Tuesday, 28 April 2009


In 1998 I visited, quite by accident, a home for retired Catholic nuns, stuck far out in the bush in eastern Zimbabwe. I met there a number of incredibly brave and resourceful women who had been retired from their jobs as nuns and nurses and drivers in the missions.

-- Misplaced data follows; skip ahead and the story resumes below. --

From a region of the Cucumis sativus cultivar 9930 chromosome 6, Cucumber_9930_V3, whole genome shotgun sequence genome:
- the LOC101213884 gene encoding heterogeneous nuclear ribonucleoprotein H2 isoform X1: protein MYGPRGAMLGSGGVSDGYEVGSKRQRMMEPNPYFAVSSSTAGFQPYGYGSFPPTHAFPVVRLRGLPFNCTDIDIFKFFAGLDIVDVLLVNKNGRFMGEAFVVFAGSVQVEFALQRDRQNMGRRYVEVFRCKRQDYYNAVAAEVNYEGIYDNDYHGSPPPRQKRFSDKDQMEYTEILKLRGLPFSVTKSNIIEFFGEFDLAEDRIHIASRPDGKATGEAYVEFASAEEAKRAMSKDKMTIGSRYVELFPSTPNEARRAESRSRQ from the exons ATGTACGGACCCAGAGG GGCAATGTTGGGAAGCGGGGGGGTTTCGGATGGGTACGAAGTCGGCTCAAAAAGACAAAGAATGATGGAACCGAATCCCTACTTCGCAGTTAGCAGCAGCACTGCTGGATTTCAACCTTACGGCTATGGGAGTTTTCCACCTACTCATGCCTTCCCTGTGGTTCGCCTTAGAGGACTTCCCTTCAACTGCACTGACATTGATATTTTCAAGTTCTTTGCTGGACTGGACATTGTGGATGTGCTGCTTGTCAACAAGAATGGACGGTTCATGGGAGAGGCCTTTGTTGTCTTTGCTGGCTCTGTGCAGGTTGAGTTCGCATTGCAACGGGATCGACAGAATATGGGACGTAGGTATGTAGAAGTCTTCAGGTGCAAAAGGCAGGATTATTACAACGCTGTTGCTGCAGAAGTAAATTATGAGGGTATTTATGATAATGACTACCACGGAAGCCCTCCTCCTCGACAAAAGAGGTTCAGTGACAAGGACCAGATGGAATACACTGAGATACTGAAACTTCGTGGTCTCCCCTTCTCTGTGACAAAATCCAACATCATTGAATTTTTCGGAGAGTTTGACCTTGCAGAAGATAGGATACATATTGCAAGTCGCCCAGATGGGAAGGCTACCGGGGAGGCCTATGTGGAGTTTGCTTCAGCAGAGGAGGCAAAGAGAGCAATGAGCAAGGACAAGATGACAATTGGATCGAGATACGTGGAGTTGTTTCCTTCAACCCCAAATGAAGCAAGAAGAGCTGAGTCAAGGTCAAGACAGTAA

They told harrowing tales from the war for independence, having to treat wounded freedom fighters (which was against the law) and being threatened with death if they didn't. On the other side, the security forces demanded to know when they came into contact with the insurgents, so they were piggy in the middle of a nasty conflict. They told me about their establishment back in the 1930's when it was decided that it was time for African sisters to take their vows and take over the duties of the missions from their European sisters. The last surviving nun from the original six is Sister Vincentia Munengwa, (the fourth, below). She had had to retire aged 80 after breaking her leg in a game of football. The other three nuns are: Sister Ludovic Davanhana, Sister Joseph Chipengo, and Sister Anonciata Chikono.

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